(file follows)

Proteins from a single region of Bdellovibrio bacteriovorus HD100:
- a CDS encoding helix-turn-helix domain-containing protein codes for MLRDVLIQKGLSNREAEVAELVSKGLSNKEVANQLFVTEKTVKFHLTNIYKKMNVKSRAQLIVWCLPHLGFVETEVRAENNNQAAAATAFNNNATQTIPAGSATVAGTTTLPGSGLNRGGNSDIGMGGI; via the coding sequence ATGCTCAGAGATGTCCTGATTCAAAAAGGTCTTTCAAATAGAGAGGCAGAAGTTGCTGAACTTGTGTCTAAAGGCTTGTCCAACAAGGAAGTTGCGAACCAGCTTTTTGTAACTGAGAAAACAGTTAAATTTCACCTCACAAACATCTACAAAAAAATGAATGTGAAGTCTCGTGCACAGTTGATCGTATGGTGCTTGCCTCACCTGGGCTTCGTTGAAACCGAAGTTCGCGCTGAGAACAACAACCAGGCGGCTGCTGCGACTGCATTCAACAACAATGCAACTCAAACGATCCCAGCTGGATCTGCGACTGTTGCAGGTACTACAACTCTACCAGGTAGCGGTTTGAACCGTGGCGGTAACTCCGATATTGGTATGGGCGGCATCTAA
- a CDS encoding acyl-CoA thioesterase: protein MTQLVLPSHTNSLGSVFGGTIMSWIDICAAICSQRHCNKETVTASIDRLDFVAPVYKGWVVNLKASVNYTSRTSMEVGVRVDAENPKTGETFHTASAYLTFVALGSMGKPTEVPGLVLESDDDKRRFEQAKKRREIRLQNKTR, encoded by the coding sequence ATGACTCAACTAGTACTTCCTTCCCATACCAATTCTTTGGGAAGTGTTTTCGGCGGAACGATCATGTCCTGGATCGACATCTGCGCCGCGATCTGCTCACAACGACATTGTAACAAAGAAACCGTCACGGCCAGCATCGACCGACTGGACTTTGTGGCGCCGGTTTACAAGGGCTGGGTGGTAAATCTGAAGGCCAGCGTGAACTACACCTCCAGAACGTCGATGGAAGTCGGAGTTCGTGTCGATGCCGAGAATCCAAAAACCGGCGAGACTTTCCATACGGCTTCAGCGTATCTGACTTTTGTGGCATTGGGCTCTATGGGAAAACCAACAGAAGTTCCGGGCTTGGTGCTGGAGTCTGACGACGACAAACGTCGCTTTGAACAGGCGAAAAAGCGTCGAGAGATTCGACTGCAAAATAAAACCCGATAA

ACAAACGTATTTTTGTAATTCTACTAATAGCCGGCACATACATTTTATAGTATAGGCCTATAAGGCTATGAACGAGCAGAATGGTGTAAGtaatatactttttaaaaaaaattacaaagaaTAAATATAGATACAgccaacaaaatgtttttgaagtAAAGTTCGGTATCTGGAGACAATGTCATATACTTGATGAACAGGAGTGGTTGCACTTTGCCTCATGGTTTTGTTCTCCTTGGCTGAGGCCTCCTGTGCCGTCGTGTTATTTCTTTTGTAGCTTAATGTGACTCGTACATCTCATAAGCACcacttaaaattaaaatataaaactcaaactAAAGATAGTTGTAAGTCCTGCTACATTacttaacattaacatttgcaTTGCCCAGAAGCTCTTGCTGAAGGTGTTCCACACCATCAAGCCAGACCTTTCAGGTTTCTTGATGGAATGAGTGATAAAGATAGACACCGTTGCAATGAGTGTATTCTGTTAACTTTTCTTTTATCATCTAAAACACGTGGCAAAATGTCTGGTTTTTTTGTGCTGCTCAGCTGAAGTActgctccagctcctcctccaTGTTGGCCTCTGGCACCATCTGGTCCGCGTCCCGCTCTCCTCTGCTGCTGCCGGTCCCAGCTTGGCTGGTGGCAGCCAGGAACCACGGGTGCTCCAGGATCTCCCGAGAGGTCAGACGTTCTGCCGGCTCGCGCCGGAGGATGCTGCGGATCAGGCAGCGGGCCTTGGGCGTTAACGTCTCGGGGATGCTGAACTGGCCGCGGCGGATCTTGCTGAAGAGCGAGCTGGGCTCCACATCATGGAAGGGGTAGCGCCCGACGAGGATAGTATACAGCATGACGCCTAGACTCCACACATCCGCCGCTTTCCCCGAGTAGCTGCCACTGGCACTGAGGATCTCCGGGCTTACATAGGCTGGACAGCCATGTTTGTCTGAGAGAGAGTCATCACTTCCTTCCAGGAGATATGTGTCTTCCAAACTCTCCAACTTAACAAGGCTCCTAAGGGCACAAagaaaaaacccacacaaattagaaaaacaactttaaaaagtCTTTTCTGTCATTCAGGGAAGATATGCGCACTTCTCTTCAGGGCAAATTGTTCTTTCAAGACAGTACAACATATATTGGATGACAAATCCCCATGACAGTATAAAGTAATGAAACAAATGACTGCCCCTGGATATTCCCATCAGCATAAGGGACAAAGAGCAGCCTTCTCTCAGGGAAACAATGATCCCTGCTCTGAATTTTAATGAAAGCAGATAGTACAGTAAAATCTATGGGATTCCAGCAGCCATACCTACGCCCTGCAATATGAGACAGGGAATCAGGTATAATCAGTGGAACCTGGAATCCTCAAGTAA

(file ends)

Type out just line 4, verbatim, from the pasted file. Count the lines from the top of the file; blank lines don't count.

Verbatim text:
ACAAACGTATTTTTGTAATTCTACTAATAGCCGGCACATACATTTTATAGTATAGGCCTATAAGGCTATGAACGAGCAGAATGGTGTAAGtaatatactttttaaaaaaaattacaaagaaTAAATATAGATACAgccaacaaaatgtttttgaagtAAAGTTCGGTATCTGGAGACAATGTCATATACTTGATGAACAGGAGTGGTTGCACTTTGCCTCATGGTTTTGTTCTCCTTGGCTGAGGCCTCCTGTGCCGTCGTGTTATTTCTTTTGTAGCTTAATGTGACTCGTACATCTCATAAGCACcacttaaaattaaaatataaaactcaaactAAAGATAGTTGTAAGTCCTGCTACATTacttaacattaacatttgcaTTGCCCAGAAGCTCTTGCTGAAGGTGTTCCACACCATCAAGCCAGACCTTTCAGGTTTCTTGATGGAATGAGTGATAAAGATAGACACCGTTGCAATGAGTGTATTCTGTTAACTTTTCTTTTATCATCTAAAACACGTGGCAAAATGTCTGGTTTTTTTGTGCTGCTCAGCTGAAGTActgctccagctcctcctccaTGTTGGCCTCTGGCACCATCTGGTCCGCGTCCCGCTCTCCTCTGCTGCTGCCGGTCCCAGCTTGGCTGGTGGCAGCCAGGAACCACGGGTGCTCCAGGATCTCCCGAGAGGTCAGACGTTCTGCCGGCTCGCGCCGGAGGATGCTGCGGATCAGGCAGCGGGCCTTGGGCGTTAACGTCTCGGGGATGCTGAACTGGCCGCGGCGGATCTTGCTGAAGAGCGAGCTGGGCTCCACATCATGGAAGGGGTAGCGCCCGACGAGGATAGTATACAGCATGACGCCTAGACTCCACACATCCGCCGCTTTCCCCGAGTAGCTGCCACTGGCACTGAGGATCTCCGGGCTTACATAGGCTGGACAGCCATGTTTGTCTGAGAGAGAGTCATCACTTCCTTCCAGGAGATATGTGTCTTCCAAACTCTCCAACTTAACAAGGCTCCTAAGGGCACAAagaaaaaacccacacaaattagaaaaacaactttaaaaagtCTTTTCTGTCATTCAGGGAAGATATGCGCACTTCTCTTCAGGGCAAATTGTTCTTTCAAGACAGTACAACATATATTGGATGACAAATCCCCATGACAGTATAAAGTAATGAAACAAATGACTGCCCCTGGATATTCCCATCAGCATAAGGGACAAAGAGCAGCCTTCTCTCAGGGAAACAATGATCCCTGCTCTGAATTTTAATGAAAGCAGATAGTACAGTAAAATCTATGGGATTCCAGCAGCCATACCTACGCCCTGCAATATGAGACAGGGAATCAGGTATAATCAGTGGAACCTGGAATCCTCAAGTAA